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Article
Rethinking Precolonial Plant Cultivation on the Northwest Coast of North America
Professional Geographer (2002)
  • Douglas Deur, Portland State University
Abstract
The indigenous peoples of the Northwest Coast of North America are widely believed to have been true “hunter-fisher-gatherers,” lacking plant cultivation of any kind. This depiction of the region's indigenous inhabitants emerged within early colonial accounts and was perpetuated within the literatures of geography, anthropology, and archaeology. Still, there is ample evidence of plant cultivation available from archival, archaeological, and ethnographic sources. In particular, the peoples of coastal British Columbia created large gardens of edible estuarine plants, using sophisticated indigenous technologies. The oversight of these practices in written representations of the region reveals consistent patterns of bias, emanating from the agendas of colonial agents and early academics alike. In turn, this bias has undermined aboriginal traditions of cultivation and indigenous land claims.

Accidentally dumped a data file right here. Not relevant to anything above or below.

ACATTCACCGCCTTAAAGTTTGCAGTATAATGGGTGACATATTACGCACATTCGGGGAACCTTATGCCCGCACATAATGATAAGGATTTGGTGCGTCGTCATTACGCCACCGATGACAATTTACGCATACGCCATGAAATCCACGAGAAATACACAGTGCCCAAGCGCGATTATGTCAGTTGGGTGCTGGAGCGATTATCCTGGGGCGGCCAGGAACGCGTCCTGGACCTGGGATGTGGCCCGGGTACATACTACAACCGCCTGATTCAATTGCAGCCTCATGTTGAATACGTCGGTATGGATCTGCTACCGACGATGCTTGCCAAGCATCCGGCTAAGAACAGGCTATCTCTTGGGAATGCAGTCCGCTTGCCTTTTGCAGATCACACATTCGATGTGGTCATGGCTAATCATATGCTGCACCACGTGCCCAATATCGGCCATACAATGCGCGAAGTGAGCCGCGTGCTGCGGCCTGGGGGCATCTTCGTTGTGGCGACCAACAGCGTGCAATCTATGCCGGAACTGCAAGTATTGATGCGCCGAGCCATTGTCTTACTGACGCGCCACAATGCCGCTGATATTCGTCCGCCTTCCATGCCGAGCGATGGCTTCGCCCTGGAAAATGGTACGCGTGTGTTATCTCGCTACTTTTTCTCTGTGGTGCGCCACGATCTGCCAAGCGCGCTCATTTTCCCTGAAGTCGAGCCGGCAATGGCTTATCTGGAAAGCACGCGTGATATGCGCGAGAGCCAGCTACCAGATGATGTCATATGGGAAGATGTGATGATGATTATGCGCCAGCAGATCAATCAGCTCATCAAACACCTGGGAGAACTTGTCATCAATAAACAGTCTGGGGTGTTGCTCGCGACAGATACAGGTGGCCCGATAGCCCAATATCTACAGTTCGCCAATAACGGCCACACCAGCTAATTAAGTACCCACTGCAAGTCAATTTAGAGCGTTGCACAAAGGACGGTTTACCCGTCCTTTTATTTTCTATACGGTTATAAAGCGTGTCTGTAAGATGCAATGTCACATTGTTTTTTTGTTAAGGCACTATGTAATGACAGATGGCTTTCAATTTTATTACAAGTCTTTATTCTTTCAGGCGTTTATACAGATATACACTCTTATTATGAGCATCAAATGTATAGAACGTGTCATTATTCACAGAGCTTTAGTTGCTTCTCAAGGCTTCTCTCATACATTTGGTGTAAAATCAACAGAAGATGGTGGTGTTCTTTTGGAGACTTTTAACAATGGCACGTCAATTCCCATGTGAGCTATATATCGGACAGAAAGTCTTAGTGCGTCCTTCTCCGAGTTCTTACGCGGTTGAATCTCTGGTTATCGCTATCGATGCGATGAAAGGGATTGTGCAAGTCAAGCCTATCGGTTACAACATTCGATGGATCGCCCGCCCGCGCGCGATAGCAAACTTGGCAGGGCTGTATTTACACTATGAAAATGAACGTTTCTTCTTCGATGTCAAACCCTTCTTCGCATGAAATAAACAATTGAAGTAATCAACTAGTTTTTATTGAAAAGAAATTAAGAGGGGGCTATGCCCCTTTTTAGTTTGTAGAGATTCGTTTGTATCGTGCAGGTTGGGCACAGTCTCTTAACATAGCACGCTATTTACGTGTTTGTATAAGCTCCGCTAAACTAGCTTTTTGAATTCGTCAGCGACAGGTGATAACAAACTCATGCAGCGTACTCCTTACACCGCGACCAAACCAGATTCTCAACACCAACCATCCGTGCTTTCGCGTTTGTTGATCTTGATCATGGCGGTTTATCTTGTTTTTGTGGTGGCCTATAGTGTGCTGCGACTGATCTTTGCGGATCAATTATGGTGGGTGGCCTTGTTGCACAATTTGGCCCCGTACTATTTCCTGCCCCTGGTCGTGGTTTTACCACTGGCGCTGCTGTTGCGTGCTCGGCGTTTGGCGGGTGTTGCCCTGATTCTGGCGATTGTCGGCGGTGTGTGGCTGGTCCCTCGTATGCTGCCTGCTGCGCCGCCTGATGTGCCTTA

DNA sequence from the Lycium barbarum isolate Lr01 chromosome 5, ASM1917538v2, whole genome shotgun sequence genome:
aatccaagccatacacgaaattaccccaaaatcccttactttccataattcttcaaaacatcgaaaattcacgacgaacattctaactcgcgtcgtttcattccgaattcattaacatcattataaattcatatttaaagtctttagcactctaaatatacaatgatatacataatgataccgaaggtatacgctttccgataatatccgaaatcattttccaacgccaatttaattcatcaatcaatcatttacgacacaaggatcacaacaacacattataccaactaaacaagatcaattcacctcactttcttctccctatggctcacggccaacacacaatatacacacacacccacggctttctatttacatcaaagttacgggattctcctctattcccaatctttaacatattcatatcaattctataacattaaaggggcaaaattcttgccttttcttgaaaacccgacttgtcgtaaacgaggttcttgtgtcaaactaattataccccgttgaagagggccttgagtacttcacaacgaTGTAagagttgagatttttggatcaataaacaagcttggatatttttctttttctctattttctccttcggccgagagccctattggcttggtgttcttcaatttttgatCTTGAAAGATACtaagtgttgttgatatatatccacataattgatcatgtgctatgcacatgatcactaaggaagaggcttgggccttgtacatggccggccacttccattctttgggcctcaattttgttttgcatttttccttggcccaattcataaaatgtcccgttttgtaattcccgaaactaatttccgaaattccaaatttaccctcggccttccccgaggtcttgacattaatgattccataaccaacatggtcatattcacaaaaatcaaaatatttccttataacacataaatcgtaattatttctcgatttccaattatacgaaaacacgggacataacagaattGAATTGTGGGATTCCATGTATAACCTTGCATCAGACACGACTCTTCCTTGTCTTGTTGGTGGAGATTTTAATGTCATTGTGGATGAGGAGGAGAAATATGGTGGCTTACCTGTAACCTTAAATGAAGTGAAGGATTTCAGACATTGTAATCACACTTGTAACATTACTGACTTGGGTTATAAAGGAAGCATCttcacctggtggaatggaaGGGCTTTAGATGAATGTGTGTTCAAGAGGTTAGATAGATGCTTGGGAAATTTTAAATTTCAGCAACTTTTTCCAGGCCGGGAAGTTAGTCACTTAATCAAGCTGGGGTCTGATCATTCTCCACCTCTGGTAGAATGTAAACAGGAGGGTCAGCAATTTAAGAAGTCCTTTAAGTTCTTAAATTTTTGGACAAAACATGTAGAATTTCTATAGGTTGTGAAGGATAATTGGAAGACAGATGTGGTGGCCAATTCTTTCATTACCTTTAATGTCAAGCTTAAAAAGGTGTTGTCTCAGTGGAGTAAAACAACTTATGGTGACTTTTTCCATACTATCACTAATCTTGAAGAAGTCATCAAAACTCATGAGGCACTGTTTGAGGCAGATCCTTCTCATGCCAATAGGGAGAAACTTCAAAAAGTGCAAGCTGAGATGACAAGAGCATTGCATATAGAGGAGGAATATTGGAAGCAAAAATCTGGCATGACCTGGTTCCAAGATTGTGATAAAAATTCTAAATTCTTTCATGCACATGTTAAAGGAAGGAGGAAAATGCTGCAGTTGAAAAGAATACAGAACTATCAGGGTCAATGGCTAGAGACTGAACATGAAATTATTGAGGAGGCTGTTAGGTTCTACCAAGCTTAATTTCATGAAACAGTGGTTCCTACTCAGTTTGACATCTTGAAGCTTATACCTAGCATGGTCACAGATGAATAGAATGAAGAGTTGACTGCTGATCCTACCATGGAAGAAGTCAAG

Keywords
  • Ethnographic study
Publication Date
2002
DOI
10.1111/0033-0124.00322
Publisher Statement
PSU Professor Douglas Deur received the Association of American Geographers’ Warren J. Nystrom Award for this article.
Citation Information
Douglas Deur (2002) Rethinking Precolonial Plant Cultivation on the Northwest Coast of North America, The Professional Geographer, 54:2, 140-157